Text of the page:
We can deduce from the prior page that there are quite a few areas where the intended square wave transmission can get messed up, the more so once we realize that contrary to USB data, the signal travels in real time for USB audio. The USB receiver cannot ask the sender "yo, retransmit the second to last packet again, I didn’t catch that". In USB data use like sending data to a printer, said printer can request a packet again. In audio, the DAC must mask the lost or corrupt packet by making one up. And then there’s the 5V line nicely tucked in with the data leads. That five volts is created by the computer and computer power supplies are not the quietest lot. So a noise-ridden power lead happily interferes with our precious music data. The same is true for the ground line which connects computer and DAC. A lot of garbage can travel down that conductor. That equates to jitter galore if not handled well by shielding. A thing we don’t have to worry over is bandwidth however. The USB 2.0 standard of 480Mb/s is way beyond the 1.4572 Mb/s required for 16/44.1 audio. Even 8 times oversampled to 352.8kHz leaves plenty of headroom.


No, with USB cables we only worry about power line interference from the 5V line, noise migrating down the ground, external EMI interference and cable-induced internal reflections. In audiophile environments, the 5V issue can easily be overcome. Just get rid of the 5V as it won’t be needed with a converter whose USB transceiver is powered by the DAC. There’s only one little problem. The initial USB handshake between two devices does rely on a power link. If not available, the computer’s driver won’t see the DAC. The power line therefore should be detachable to enable the first contact, then remove itself from the equation.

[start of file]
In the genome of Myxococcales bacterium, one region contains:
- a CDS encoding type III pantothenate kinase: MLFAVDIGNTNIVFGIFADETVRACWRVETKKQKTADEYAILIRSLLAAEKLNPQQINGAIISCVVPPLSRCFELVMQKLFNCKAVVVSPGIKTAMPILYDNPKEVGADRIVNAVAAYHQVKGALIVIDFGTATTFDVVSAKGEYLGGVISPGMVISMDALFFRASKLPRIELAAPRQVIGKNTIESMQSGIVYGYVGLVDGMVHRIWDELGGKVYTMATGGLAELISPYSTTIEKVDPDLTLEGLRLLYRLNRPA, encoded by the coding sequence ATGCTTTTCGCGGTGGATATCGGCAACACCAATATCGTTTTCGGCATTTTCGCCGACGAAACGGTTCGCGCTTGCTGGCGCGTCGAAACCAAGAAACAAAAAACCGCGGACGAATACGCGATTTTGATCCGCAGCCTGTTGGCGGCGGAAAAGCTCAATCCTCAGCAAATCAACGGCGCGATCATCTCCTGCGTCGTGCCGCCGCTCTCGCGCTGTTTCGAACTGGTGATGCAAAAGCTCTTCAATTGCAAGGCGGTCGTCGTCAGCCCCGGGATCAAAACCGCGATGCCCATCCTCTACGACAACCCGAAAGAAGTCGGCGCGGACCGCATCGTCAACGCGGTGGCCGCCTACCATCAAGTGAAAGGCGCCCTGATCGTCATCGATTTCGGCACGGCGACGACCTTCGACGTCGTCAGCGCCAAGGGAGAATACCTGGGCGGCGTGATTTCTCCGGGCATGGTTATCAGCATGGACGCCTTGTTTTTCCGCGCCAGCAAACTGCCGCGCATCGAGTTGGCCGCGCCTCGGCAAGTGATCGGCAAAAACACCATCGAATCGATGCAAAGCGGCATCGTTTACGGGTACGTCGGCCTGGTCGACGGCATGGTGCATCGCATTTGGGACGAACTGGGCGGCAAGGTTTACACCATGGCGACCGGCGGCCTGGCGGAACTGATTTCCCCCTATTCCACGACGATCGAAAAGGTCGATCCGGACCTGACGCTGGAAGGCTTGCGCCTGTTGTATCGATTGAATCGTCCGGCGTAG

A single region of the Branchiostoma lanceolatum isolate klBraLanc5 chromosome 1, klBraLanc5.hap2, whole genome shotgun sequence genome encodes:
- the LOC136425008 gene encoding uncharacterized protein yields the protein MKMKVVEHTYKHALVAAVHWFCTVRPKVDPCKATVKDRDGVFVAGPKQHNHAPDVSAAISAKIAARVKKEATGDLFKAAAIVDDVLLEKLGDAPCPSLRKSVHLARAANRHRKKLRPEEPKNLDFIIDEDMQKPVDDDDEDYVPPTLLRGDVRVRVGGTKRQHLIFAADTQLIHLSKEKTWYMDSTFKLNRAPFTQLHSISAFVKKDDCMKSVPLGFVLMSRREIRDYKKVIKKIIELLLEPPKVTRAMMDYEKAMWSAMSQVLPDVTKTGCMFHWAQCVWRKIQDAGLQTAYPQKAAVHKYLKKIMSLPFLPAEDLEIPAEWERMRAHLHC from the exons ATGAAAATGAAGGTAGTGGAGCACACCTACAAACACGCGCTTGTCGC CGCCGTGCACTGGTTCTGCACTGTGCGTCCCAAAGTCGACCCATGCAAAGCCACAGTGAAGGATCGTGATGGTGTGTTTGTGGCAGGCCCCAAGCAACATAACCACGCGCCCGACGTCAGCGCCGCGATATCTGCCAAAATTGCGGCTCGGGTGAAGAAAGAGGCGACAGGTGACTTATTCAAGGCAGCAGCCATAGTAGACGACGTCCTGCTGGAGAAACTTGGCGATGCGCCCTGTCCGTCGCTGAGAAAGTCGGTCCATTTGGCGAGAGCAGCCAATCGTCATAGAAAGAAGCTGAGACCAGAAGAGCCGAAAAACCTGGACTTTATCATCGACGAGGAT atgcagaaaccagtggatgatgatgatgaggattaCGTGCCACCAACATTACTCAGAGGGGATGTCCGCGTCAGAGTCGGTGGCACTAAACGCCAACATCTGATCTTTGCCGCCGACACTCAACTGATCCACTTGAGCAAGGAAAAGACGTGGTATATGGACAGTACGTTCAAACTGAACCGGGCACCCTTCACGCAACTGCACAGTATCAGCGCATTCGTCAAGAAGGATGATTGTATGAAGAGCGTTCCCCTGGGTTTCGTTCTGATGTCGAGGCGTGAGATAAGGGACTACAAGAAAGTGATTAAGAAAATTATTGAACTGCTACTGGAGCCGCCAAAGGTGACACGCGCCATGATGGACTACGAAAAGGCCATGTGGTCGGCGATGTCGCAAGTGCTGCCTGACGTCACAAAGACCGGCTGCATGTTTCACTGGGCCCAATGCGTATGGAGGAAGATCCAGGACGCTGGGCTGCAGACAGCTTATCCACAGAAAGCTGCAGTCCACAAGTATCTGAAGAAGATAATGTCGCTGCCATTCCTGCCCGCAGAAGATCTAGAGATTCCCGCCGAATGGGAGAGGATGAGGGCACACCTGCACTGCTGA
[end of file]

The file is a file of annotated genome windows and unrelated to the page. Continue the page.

If the DAC is designed so it wants to see the 5V regardless, a separate detachable power line could be connected to a 5V battery. This setup guarantees clean power [that’s the thinking behind the Bakoon 24/7 battery power supply and others of its kind – Ed.] External electromagnetic interferences can be mitigated by proper shielding. The problem of reflections of the signal inside the cable can be mitigated by using the right quality of wires and obeying the USB standard’s impedance. Here we say no to copper-clad steel as used in $0.50 USB cables or silver-plated copper. The skin effect with these types of wire works against the desired sound quality. Using the right type of wire for the job is vital for the transfer of high speed digital signals. Braiding those wires in the right way can counter EMI influences.


The above observations were triggered by an email we received from India. Denny Kaippillil asked if we were interested to review a dual-headed USB cable his company Audiocadabra offers. Denny had been looking for the right cables first as a hobbyist for years and now in a professional manner. The right cables would not only offer the best possible sound, they’d be affordable and within reach of many. Exotic products with concomitant price tags are only for the happy few. At Audiocadabra they have both feet on terra firma and combine good ears with the availability of quality labour at hourly rates not achievable in the West. When we confirmed interest in reviewing their cable, a package from India arrived after dealing with the usual paperwork when receiving anything valued over €20 from a non-EU country. The package enclosed a lockable airtight plastic container not unlike you will find in most kitchens to keep food fresh - clever. In the container sat a 2-meter Audiocadabra Optimus Dual-Headed USB cable.